Liberal MSNBC host Martin Bashir and his guests were quite excited about two celebrities with no office-holding experience, actress Ashley Judd and comedian Stephen Colbert, being potential members of the U.S. Senate Friday on his eponymous show.
Bashir got the soon-to-be-only Democrat in Kentucky's U.S. congressional delegation, Rep. John Yarmuth, to come on the program to discuss whether Judd was seriously considering running against Sen. Mitch McConnell, the Senate Minority leader, in 2014.
"I think she's serious about getting involved in government and playing a different kind of role in public affairs," Yarmuth said. "She's always been a very outspoken activist and very knowledgeable public policy person. So she's considering a run. We know that. We don't know — it might be against McConnell. it might be against Rand Paul in 2016. It could be for Governor of Tennessee, but it sounds to me like she's certainly interested in playing a different role."
Bashir brought up a recent statement from McConnell's campaign manager, Jesse Benton, who said they would make sure any opposition candidate wouldn't "come out with your nose clean. We're going to drive your negatives up and publicly litigate your record before any citizens of Kentucky." Both men interpreted this as being directed at Judd, leading Bashir to hyperbolically ask, "Is Benton preparing for a political campaign or a personal assassination?"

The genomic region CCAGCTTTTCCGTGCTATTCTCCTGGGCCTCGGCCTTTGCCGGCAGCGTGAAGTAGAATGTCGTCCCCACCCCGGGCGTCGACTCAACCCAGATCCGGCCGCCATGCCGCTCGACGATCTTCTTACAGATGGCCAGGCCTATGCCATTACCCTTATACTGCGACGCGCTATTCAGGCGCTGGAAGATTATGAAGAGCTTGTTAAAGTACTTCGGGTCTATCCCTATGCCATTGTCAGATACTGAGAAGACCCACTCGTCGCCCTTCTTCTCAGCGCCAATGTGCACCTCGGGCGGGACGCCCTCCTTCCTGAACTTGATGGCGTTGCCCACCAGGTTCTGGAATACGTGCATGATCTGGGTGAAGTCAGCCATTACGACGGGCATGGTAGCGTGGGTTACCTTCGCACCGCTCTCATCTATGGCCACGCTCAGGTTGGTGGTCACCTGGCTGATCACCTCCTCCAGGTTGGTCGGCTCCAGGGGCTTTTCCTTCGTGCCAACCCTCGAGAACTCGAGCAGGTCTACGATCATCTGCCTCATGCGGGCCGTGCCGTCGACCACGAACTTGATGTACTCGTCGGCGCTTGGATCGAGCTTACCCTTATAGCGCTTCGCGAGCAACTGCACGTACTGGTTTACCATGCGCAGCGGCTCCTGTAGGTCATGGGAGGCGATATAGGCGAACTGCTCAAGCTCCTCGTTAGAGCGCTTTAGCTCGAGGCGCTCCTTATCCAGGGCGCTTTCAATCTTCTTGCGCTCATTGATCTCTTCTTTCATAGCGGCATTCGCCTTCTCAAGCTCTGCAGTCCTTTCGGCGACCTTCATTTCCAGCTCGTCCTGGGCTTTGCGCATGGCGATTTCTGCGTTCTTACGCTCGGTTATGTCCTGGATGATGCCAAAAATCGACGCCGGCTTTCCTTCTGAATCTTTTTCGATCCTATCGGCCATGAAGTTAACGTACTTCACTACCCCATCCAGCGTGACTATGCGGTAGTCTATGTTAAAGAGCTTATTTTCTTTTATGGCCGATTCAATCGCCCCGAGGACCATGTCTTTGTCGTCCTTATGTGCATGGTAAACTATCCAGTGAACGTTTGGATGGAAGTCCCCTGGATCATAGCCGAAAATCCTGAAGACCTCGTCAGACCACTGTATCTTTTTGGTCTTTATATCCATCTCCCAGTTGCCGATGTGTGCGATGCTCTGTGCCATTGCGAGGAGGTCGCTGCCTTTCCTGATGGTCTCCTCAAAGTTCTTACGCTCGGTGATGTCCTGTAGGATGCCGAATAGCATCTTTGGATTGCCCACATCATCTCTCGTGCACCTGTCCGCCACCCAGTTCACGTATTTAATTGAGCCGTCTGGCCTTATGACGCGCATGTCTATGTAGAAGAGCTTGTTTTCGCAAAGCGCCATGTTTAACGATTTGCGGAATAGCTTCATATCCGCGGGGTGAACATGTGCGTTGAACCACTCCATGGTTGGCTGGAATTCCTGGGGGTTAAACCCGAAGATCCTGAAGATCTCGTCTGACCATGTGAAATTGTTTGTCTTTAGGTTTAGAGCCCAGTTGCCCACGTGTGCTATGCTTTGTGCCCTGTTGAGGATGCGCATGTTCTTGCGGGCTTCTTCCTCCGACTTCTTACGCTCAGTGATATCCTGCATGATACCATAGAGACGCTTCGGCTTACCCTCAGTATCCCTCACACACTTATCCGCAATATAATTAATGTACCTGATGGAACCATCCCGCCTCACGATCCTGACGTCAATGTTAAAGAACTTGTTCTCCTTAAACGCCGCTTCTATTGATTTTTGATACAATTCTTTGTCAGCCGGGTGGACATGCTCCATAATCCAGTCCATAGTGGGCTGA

"Ashley Judd is a very, very popular figure, and you take on somebody with that — who is that well-known and who is that popular, you go negative on them at your own peril," Yarmuth said. "People don't like that if they have a very good feeling about the candidate. So, you know, we fully expect he would run that kind of campaign against any opponent, but against Ashley Judd, I think that's problematic for McConnell."
Bashir did not ask Yarmuth if it would be problematic for Judd that she has never held or even run for any elected office.
Judd's last successful film was 2011's "Dolphin Tale," a family film. Her ABC drama, "Missing," was canceled after one season.
Earlier in the program, Bashir and a panel discussed the prospect of Colbert, a liberal who lampoons conservative commentators on Comedy Central's "The Colbert Report," to replace Sen. Jim DeMint (R., S.C.), who recently announced he was leaving to head the Heritage Foundation.
"Yes!" Bashir said. "Sen. Stephen Colbert! And it makes perfect sense, now that Jim DeMint is leaving," going on to give examples like current Sen. Al Franken (D., Minn.), a former Saturday Night Live performer, and President Ronald Reagan, who was an actor before going into politics.
However, DeMint's replacement will be appointed by Gov. Nikki Haley (R) and will definitely not be Colbert, as Haley said this week. A special election for the final two years of his term will then be held in 2014.
Full video below: